That’s right – the capacity of the human short-term memory is anywhere from as little as five to a maximum of nine pieces of information. Obviously, the typical ACT Reading passage contains far more than a dozen pieces of information – more like several dozen! To that, consider how quickly even those five to nine pieces of information fade. How often have you been introduced someone and then, two minutes later, realized you no longer remember their name? Unless you make a conscious effort to repeat the name to yourself over and over (something we obviously cannot do on the ACT, since we are constantly reading new information and/or answering questions), forgetting new names is not the exception, it’s the rule.

Thus, because of the natural limitations of the human short-term memory, students who try to read ACT passages carefully up front, then answer questions based on their memory of the passage, are setting themselves up for frustration and failure.

Limitation #2: Quality of Information

But it gets even worse because of the “quality” of the information emphasized by ACT Reading questions. When I speak of “quality” here, I mean “type”. What type, or quality, of information do you think ACT Reading focuses on: major themes or supporting details? Unlike many reading-oriented tests in school, the vast majority of ACT Reading questions ask NOT about the “big ideas” or main themes but rather small (often seemingly petty) details. And guess which type of info we’re better at remembering? If you guessed that we’re better at recalling the gist of what we’ve experienced than we are at remember the details, you are correct!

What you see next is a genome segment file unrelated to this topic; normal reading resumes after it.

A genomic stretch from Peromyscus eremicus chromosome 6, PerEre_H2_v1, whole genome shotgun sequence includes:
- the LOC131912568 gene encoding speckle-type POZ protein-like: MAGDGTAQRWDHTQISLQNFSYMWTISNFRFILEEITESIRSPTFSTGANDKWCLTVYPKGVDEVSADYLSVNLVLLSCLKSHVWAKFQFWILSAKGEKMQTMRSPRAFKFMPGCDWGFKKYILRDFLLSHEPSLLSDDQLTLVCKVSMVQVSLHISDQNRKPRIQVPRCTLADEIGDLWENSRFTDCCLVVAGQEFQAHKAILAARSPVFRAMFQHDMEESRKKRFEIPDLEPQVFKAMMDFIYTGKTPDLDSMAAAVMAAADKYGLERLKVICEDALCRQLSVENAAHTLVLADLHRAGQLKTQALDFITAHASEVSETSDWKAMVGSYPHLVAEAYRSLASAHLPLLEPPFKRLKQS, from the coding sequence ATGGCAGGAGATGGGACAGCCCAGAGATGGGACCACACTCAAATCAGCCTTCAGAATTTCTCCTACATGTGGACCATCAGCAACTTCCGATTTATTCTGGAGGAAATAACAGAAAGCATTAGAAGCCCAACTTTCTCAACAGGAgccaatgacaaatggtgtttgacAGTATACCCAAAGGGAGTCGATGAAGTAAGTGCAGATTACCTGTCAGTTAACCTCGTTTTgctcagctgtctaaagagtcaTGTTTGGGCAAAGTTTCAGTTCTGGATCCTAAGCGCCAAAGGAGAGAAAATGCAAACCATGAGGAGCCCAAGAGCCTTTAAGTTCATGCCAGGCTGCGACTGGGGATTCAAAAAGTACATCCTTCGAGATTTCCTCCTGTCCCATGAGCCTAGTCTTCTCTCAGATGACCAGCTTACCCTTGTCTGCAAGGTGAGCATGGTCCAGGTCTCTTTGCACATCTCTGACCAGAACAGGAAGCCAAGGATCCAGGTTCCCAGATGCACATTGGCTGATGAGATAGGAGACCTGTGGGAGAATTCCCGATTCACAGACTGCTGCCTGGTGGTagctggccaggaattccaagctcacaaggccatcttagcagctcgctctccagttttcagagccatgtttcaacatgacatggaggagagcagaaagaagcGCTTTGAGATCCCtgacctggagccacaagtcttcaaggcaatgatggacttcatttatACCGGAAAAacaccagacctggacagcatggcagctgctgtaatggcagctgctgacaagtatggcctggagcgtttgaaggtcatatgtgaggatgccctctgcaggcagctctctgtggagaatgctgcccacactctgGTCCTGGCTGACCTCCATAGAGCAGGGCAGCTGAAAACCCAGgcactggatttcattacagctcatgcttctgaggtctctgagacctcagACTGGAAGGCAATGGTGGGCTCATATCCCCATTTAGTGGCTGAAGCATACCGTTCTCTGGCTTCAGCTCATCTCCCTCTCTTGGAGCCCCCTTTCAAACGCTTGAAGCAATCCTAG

Our inherent weakness with remembering details, coupled with ACT Reading’s focus on details, makes it even less likely that we will be able to rely on our memory of the passage to accurately answer questions. Even if you spent a full five minutes scouring the passage on your initial read, do you think you’d be able to recall all the intricacies of the passage at the level of detail necessary to consistently answer the questions quickly and accurately? Not a chance!

Because humans are bad at remembering details, and because ACT Reading questions focus on details, it makes no sense to spend a lot of time and effort on your initial read of the passage, aiming for deep comprehension. In order to answer most questions accurately, you’ll be forced to return to the relevant parts of the passage as you are answering questions. In other words, any time you spent carefully scouring the passage for deep comprehension on your initial read is a costly waste of time!